amazon.com best seller
The <nav> element is one of HTML5's semantic elements. Whereas non-semantic elements such as a <div> can be used for web page layout, it provides no information about the meaning of its content. The semantic elements allow search engine spiders to more accurately index a webpage, and allow to accessibility applications such as document readers to present a document.
HTML5 semantic elements
|<article>||contains an article|
|<aside>||contains side information|
|<details>||contains additional details|
|<figcaption>||contains a caption for a picture, diagram, or list|
|<figure>||contains a picture, diaagram, or list|
|<footer>||contains footer informtion|
|<header>||contains header information|
|<main>||identifies main content of a document|
|<mark>||identifies marked or highlighted text|
|<nav>||contains navigation links|
|<section>||contains a section of a document|
|<summary>||clicking <summary> element toggles visibility of <details> element|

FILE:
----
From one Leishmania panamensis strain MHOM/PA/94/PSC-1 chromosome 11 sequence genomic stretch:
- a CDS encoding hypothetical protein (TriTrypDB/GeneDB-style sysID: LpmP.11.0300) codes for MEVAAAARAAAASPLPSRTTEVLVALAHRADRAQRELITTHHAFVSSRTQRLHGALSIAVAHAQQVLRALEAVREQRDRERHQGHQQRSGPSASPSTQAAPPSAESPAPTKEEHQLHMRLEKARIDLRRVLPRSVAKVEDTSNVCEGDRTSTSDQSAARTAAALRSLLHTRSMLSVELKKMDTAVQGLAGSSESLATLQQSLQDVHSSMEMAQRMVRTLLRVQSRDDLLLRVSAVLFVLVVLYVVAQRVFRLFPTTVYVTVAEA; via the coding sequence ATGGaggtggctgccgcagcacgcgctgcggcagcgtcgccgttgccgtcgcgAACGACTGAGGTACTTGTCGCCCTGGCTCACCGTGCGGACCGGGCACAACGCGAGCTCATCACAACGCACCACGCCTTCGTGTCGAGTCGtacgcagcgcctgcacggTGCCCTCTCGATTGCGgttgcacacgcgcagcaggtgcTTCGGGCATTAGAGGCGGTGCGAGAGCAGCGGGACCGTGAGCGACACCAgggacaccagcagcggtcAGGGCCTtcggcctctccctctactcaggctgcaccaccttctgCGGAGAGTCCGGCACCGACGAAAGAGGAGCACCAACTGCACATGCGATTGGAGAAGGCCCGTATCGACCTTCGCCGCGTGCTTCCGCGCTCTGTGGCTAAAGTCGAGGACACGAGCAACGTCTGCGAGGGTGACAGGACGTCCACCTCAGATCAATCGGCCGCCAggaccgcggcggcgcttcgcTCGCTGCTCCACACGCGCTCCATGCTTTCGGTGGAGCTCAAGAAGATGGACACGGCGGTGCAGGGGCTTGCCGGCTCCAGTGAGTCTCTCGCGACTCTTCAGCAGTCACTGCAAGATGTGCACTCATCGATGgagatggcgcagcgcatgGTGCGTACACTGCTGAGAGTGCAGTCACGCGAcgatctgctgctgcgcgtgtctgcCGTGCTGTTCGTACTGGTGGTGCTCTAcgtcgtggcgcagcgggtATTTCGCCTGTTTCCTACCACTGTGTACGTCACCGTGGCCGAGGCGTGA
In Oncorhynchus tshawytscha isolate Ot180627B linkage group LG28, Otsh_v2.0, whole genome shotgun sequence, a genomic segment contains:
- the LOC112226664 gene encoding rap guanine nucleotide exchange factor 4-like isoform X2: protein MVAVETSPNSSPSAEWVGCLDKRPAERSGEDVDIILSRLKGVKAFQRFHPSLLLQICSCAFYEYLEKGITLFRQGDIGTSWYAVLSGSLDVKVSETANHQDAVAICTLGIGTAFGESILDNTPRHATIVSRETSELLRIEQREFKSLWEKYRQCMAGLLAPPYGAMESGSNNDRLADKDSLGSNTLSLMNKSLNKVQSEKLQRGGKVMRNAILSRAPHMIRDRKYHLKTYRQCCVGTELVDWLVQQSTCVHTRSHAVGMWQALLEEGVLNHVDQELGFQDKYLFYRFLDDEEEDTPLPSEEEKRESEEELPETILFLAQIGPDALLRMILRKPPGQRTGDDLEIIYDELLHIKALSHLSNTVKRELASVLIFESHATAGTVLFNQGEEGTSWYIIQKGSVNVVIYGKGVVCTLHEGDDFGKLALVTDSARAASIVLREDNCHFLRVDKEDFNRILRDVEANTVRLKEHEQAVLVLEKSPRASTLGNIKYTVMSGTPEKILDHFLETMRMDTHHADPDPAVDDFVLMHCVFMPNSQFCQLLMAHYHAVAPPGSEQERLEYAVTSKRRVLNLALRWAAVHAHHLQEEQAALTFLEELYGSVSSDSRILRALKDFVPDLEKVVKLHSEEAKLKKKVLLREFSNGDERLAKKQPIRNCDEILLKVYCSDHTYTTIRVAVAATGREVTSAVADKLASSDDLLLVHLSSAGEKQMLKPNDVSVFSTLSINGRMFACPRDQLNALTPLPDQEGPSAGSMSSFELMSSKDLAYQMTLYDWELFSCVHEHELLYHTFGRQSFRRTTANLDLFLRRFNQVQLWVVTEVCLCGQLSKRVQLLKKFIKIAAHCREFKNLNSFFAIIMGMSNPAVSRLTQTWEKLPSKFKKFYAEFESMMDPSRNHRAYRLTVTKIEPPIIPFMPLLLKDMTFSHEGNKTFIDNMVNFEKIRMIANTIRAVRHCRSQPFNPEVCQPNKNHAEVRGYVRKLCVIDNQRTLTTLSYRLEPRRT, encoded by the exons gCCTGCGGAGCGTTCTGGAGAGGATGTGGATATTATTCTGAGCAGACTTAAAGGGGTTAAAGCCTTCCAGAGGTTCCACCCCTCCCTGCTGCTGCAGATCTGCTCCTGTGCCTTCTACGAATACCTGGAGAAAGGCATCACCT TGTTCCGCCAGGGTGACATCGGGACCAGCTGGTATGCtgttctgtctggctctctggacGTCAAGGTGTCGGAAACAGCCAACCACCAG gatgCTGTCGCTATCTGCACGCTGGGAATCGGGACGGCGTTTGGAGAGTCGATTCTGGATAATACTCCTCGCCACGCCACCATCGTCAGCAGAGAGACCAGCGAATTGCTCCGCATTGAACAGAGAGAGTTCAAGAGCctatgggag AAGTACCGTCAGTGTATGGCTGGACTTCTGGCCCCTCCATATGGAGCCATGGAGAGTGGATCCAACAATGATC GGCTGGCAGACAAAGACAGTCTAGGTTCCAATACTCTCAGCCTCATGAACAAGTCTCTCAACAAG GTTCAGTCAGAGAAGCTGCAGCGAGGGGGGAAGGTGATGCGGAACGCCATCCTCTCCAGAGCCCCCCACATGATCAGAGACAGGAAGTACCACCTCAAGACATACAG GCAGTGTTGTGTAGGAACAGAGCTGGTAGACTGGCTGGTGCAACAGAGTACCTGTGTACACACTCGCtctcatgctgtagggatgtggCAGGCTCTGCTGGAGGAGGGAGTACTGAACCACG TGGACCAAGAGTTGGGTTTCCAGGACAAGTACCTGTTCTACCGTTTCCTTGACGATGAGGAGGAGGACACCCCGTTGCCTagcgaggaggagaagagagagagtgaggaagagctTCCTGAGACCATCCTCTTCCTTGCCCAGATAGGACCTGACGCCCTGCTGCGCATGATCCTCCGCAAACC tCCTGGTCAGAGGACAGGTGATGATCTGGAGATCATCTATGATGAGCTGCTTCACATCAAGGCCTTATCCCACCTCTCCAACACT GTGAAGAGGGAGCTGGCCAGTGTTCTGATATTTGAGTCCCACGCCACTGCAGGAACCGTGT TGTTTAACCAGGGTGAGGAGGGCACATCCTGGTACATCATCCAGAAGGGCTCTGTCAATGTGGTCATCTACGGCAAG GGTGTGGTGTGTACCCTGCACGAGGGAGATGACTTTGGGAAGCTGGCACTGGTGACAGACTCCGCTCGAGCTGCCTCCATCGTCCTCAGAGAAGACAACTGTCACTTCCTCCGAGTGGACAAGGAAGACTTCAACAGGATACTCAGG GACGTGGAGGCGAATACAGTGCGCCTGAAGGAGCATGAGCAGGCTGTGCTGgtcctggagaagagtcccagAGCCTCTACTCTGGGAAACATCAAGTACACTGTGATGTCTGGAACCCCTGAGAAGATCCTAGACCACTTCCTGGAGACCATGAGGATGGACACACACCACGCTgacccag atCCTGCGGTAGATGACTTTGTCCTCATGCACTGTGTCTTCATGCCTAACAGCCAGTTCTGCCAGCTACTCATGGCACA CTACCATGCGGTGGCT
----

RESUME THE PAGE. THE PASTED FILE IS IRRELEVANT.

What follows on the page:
|<time>||contains a date/time|
The <nav> element provides a container for a block of navigational links. You should not place every stray link in a <nav> element. Applications such as parsers and screen readers for visually challenged users use the <nav> element to identify major navigation blocks.
Navigation Block Example
Vertical Navigation Bar Using a List Element
One problem with using the nav element for applications such as parsers and screen readers is that the nav element has been used by some coders unofficially since the Web began. So the WAI-ARIA (Web Accessibility Initiative - Accessible Rich Internet Applications) recommends that a these applications can be sure that a role="navigation" attribute be added, as shown below.
For more informatiion about the WAI-ARIA specification, visit: WAI-ARIA specification